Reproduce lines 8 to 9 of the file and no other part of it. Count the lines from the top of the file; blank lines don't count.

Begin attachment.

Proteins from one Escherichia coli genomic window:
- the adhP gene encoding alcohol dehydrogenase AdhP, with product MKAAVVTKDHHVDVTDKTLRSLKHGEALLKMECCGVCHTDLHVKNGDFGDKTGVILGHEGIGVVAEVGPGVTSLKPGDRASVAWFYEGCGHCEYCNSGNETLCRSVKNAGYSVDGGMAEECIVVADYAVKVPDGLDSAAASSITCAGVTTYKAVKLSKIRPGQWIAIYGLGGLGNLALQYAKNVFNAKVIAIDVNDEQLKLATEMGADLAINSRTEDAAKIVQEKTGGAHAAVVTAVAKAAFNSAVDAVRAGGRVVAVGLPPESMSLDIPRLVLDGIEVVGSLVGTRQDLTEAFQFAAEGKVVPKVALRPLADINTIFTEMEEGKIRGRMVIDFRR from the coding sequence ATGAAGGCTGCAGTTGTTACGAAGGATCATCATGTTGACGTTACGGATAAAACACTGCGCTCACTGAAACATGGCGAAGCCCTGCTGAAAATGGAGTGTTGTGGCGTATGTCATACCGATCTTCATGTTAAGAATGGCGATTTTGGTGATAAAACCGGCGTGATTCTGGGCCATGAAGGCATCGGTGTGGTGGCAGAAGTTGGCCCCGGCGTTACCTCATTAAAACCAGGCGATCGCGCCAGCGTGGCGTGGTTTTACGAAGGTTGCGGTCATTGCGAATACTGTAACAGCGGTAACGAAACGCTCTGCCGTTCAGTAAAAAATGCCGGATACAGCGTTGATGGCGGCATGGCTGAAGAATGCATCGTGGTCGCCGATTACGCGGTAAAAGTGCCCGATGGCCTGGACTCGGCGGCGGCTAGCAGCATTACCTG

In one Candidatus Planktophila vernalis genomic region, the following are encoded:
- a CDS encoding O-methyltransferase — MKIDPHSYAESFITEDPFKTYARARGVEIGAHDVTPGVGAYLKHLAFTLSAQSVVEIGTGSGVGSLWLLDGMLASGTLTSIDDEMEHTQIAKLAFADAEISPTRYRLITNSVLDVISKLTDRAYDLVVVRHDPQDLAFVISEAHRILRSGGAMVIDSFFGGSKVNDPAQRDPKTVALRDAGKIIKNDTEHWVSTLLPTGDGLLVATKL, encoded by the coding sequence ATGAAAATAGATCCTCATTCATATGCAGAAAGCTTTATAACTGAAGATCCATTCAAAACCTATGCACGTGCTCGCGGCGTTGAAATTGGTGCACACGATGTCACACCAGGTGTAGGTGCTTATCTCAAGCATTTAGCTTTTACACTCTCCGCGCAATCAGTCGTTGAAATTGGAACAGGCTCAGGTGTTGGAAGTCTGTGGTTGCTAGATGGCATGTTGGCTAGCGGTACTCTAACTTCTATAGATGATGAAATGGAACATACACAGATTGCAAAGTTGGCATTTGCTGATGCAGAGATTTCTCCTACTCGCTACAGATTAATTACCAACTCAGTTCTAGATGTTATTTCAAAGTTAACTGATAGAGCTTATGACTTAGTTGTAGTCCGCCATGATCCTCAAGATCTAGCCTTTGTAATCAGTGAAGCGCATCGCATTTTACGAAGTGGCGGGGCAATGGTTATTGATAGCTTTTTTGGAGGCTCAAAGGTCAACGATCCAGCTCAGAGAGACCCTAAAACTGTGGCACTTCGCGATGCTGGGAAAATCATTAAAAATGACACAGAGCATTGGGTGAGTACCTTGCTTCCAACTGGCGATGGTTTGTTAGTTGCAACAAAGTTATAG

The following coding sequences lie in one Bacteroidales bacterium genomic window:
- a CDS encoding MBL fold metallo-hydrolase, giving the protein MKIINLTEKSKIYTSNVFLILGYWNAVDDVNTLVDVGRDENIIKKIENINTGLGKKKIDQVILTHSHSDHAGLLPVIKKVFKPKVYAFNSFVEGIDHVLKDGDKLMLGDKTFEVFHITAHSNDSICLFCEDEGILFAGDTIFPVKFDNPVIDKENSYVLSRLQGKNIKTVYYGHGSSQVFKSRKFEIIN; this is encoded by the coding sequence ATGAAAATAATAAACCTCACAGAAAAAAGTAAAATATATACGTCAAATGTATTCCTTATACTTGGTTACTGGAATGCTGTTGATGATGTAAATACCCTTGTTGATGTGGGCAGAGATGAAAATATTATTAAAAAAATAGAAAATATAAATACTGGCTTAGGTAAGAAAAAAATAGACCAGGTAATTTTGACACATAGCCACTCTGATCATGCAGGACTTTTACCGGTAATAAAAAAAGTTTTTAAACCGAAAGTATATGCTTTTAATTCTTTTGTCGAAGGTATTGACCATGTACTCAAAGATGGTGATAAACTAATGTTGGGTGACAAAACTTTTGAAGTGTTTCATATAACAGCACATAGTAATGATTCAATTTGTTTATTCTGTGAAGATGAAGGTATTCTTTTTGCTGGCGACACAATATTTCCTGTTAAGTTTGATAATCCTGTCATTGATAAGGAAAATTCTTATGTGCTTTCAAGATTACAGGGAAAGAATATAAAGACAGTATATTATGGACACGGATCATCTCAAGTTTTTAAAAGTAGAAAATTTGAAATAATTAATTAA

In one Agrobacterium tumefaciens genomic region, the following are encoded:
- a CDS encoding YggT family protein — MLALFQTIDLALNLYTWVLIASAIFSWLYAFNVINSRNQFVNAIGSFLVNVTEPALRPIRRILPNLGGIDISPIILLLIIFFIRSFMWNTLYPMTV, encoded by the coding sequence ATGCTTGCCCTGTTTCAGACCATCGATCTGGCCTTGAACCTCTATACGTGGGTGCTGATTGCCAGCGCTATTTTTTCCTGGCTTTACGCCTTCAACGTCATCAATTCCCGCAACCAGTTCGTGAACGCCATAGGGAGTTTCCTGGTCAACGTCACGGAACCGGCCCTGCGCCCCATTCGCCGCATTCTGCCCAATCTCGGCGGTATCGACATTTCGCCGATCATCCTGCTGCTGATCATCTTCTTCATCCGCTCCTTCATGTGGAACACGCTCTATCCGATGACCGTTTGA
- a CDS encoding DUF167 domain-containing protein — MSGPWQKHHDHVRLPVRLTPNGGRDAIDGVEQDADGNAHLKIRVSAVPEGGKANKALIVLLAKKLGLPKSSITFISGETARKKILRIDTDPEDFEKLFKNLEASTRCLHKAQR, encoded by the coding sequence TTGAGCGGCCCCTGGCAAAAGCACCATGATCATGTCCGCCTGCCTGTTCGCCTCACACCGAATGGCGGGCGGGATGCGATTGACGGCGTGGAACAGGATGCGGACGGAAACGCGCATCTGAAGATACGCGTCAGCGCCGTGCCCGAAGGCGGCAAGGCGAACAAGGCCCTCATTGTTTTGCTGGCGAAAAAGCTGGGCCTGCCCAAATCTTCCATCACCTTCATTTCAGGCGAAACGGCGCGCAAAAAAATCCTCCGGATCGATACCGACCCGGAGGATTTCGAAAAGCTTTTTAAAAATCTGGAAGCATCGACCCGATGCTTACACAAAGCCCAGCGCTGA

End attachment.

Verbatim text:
- a CDS encoding YggT family protein — MLALFQTIDLALNLYTWVLIASAIFSWLYAFNVINSRNQFVNAIGSFLVNVTEPALRPIRRILPNLGGIDISPIILLLIIFFIRSFMWNTLYPMTV, encoded by the coding sequence ATGCTTGCCCTGTTTCAGACCATCGATCTGGCCTTGAACCTCTATACGTGGGTGCTGATTGCCAGCGCTATTTTTTCCTGGCTTTACGCCTTCAACGTCATCAATTCCCGCAACCAGTTCGTGAACGCCATAGGGAGTTTCCTGGTCAACGTCACGGAACCGGCCCTGCGCCCCATTCGCCGCATTCTGCCCAATCTCGGCGGTATCGACATTTCGCCGATCATCCTGCTGCTGATCATCTTCTTCATCCGCTCCTTCATGTGGAACACGCTCTATCCGATGACCGTTTGA
- a CDS encoding DUF167 domain-containing protein — MSGPWQKHHDHVRLPVRLTPNGGRDAIDGVEQDADGNAHLKIRVSAVPEGGKANKALIVLLAKKLGLPKSSITFISGETARKKILRIDTDPEDFEKLFKNLEASTRCLHKAQR, encoded by the coding sequence TTGAGCGGCCCCTGGCAAAAGCACCATGATCATGTCCGCCTGCCTGTTCGCCTCACACCGAATGGCGGGCGGGATGCGATTGACGGCGTGGAACAGGATGCGGACGGAAACGCGCATCTGAAGATACGCGTCAGCGCCGTGCCCGAAGGCGGCAAGGCGAACAAGGCCCTCATTGTTTTGCTGGCGAAAAAGCTGGGCCTGCCCAAATCTTCCATCACCTTCATTTCAGGCGAAACGGCGCGCAAAAAAATCCTCCGGATCGATACCGACCCGGAGGATTTCGAAAAGCTTTTTAAAAATCTGGAAGCATCGACCCGATGCTTACACAAAGCCCAGCGCTGA